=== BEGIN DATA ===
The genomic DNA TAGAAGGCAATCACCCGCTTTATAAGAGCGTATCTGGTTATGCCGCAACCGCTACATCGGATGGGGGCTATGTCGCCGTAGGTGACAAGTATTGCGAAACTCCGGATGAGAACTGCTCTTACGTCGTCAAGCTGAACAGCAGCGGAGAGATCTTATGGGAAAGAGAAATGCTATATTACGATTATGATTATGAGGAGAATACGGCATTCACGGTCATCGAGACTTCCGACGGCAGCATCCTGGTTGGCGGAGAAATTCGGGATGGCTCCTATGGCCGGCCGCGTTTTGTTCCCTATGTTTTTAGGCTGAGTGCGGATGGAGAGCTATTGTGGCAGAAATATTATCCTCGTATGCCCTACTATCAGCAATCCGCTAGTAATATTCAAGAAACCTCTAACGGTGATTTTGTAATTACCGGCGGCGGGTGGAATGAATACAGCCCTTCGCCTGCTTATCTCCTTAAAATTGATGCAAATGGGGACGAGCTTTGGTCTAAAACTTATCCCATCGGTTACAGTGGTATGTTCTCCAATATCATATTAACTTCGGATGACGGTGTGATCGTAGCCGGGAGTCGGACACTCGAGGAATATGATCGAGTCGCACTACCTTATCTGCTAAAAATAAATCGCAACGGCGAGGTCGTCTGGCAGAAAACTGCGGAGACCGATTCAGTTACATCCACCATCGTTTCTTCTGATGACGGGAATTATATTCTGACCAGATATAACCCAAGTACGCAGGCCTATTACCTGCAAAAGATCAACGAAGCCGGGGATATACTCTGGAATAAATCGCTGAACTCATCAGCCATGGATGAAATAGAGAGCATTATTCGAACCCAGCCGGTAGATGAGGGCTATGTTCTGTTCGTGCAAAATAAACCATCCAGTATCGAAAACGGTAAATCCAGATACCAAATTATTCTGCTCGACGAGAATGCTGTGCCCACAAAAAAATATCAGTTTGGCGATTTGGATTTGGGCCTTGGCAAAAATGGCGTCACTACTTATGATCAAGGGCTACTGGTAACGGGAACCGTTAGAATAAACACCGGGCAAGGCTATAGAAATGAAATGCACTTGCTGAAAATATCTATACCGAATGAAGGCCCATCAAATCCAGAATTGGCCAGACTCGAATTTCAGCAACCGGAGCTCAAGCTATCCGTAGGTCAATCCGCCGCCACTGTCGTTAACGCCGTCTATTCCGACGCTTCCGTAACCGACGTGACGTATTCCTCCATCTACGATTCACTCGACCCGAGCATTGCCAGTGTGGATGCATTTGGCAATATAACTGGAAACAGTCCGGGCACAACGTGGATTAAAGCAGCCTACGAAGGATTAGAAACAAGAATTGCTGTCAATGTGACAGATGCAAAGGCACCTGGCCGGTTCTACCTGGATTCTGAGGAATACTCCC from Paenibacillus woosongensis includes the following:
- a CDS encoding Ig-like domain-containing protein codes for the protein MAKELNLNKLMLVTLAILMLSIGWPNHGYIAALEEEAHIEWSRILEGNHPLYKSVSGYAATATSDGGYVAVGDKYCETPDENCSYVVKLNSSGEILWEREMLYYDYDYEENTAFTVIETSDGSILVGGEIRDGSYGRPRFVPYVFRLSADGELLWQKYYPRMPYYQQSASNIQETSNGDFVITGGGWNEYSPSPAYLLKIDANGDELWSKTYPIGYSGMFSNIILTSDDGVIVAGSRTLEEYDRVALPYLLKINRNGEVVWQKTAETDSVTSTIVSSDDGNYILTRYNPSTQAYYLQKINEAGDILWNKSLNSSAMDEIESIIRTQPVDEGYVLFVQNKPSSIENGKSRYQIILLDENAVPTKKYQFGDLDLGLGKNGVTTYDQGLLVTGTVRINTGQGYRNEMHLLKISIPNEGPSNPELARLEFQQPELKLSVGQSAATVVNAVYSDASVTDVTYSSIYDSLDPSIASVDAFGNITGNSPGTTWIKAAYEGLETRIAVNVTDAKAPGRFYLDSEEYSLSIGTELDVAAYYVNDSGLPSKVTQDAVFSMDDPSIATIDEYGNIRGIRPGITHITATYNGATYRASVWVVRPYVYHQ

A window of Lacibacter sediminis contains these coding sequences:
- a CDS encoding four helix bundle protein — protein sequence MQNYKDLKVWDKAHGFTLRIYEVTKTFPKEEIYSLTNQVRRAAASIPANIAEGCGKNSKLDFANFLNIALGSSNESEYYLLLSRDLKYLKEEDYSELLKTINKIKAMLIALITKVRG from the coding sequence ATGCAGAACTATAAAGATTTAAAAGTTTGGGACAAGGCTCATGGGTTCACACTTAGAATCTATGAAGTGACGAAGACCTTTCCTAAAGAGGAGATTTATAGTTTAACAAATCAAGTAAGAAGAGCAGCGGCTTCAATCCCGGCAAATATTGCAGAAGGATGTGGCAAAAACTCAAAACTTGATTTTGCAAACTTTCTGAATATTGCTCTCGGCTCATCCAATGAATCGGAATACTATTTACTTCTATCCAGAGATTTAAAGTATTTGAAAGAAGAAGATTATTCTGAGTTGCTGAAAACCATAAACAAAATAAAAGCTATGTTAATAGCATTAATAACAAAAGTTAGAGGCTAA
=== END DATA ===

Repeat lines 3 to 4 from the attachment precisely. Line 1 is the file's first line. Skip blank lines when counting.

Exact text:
A window of Lacibacter sediminis contains these coding sequences:
- a CDS encoding four helix bundle protein — protein sequence MQNYKDLKVWDKAHGFTLRIYEVTKTFPKEEIYSLTNQVRRAAASIPANIAEGCGKNSKLDFANFLNIALGSSNESEYYLLLSRDLKYLKEEDYSELLKTINKIKAMLIALITKVRG from the coding sequence ATGCAGAACTATAAAGATTTAAAAGTTTGGGACAAGGCTCATGGGTTCACACTTAGAATCTATGAAGTGACGAAGACCTTTCCTAAAGAGGAGATTTATAGTTTAACAAATCAAGTAAGAAGAGCAGCGGCTTCAATCCCGGCAAATATTGCAGAAGGATGTGGCAAAAACTCAAAACTTGATTTTGCAAACTTTCTGAATATTGCTCTCGGCTCATCCAATGAATCGGAATACTATTTACTTCTATCCAGAGATTTAAAGTATTTGAAAGAAGAAGATTATTCTGAGTTGCTGAAAACCATAAACAAAATAAAAGCTATGTTAATAGCATTAATAACAAAAGTTAGAGGCTAA